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WASP-19b
Exoplanet List of exoplanets

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Parent star

under construction


WASP-19b is an extrasolar planet, notable for possessing one of the shortest orbital periods of any known planetary body: Template:Val days or approximately 18.932 hours. It has a mass close to that of Jupiter (1.15 Jupiter masses), but by comparison has a much larger radius (1.31 times that of Jupiter, or 0.13 Solar radii); making it nearly the size of a low-mass star.[1] It orbits the star WASP-19 in the Vela constellation. It is currently the shortest period hot Jupiter discovered as planets with shorter orbital periods have a rocky, metallic or degenerate matter composition.

In 2013, secondary eclipse and orbital phases were barely observed from the data gathered with ASTEP telescope, making it the first detection of such kind through ground-based observations. This was possible due to large size of the planet and its small semi-major axis.[2]

AtmosphereEdit

In December 2013, scientists working with the Hubble Space Telescope reported detecting water in the atmosphere of the exoplanet.[3][4]

In September 2017, astronomers using the Very Large Telescope at the European Southern Observatory reported the detection of titanium oxide (TiO) in WASP-19b's atmosphere.[5] This was the first time titanium oxide had been detected in an exoplanet atmosphere.[6] They also detected a strongly scattering haze in the atmosphere as well as the element sodium, and additionally confirmed the presence of water.[5]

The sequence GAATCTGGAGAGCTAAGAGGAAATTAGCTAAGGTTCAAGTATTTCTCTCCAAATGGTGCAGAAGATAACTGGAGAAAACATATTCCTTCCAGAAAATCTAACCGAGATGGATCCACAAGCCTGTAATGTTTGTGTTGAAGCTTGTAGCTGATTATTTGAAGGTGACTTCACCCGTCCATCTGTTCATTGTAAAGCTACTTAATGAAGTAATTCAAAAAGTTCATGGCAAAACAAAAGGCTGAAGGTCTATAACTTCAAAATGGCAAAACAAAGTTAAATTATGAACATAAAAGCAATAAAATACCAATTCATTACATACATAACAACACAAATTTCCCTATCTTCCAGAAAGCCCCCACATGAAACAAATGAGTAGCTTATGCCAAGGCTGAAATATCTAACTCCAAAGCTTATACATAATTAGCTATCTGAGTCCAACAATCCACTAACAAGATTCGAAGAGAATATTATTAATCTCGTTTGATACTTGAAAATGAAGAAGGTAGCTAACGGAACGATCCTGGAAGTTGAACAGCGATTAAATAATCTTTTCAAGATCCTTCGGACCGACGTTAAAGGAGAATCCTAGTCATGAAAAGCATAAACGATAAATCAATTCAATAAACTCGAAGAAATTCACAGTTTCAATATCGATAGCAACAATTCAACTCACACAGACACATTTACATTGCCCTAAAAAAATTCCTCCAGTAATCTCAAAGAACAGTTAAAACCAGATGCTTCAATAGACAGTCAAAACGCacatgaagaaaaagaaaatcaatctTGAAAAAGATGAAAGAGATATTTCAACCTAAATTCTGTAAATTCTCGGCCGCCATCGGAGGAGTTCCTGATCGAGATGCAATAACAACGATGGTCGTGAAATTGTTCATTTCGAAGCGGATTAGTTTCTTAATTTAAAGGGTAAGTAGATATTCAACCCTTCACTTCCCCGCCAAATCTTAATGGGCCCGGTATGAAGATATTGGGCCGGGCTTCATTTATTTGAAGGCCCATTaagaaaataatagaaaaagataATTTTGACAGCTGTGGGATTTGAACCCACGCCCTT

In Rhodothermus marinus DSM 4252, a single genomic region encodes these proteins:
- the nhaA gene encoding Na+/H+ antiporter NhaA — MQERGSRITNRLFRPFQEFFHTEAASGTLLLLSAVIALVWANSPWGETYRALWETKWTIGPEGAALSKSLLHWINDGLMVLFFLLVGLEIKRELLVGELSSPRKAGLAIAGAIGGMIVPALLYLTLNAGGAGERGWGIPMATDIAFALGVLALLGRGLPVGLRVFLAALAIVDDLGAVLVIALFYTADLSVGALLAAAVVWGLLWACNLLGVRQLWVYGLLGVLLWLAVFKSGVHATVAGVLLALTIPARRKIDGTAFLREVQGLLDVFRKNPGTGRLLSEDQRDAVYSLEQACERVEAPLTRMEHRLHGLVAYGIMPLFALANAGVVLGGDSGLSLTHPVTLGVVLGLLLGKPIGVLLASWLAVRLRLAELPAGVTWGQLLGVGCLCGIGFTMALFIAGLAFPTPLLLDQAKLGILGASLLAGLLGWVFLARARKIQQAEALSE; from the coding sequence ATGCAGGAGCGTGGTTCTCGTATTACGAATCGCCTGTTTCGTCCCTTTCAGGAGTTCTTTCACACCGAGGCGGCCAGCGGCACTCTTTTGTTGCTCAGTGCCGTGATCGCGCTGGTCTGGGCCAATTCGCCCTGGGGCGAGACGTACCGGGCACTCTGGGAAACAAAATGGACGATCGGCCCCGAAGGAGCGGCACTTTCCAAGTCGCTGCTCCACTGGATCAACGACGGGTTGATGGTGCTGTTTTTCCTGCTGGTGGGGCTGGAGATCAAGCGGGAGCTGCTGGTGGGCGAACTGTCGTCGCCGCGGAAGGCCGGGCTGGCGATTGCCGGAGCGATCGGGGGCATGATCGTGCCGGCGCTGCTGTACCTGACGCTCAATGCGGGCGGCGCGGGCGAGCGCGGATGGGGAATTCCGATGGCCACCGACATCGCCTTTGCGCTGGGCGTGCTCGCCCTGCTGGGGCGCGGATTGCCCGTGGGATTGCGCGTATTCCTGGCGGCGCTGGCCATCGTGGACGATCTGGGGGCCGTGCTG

ReferencesEdit

  1. Hebb, L.; Collier Cameron, A.; Triaud, A. H. M. J.; Lister, T. A.; Smalley, B.; Maxted, P. F. L.; Hellier, C.; Anderson, D. R.; et al. (2010). "WASP-19b: The Shortest Period Transiting Exoplanet Yet Discovered". The Astrophysical Journal 708 (1): 224–231. doi:10.1088/0004-637X/708/1/224. Bibcode2010ApJ...708..224H. http://iopscience.iop.org/article/10.1088/0004-637X/708/1/224. 
  2. Cite error: Invalid <ref> tag; no text was provided for refs named arxiv.org
  3. Staff (3 December 2013). "Hubble Traces Subtle Signals of Water on Hazy Worlds". NASA. http://www.nasa.gov/content/goddard/hubble-traces-subtle-signals-of-water-on-hazy-worlds/. Retrieved on 4 December 2013. 
  4. Mandell, Avi M.; Haynes, Korey; Sinukoff, Evan; Madhusudhan, Nikku; Burrows, Adam; Deming, Drake (2013). "Exoplanet Transit Spectroscopy Using WFC3: WASP-12 b, WASP-17 b, and WASP-19 b". Astrophysical Journal 779: 128. doi:10.1088/0004-637X/779/2/128. Bibcode2013ApJ...779..128M. http://iopscience.iop.org/article/10.1088/0004-637X/779/2/128. 
  5. 5.0 5.1 Sedaghati, Elyar; Boffin, Henri M. J.; MacDonald, Ryan J.; Gandhi, Siddharth; Madhusudhan, Nikku; Gibson, Neale P.; Oshagh, Mahmoudreza; Claret, Antonio; et al. (2017). "Detection of titanium oxide in the atmosphere of a hot Jupiter". Nature 549: 238-241. doi:10.1038/nature23651. Bibcode2017Natur.549..238S. 
  6. European Southern Observatory (September 13, 2017). "Inferno World with Titanium Skies". Press release. https://www.eso.org/public/news/eso1729/. Retrieved on December 24, 2017. 
Cite error: <ref> tag with name "Wong2016" defined in <references> is not used in prior text.

External linksEdit

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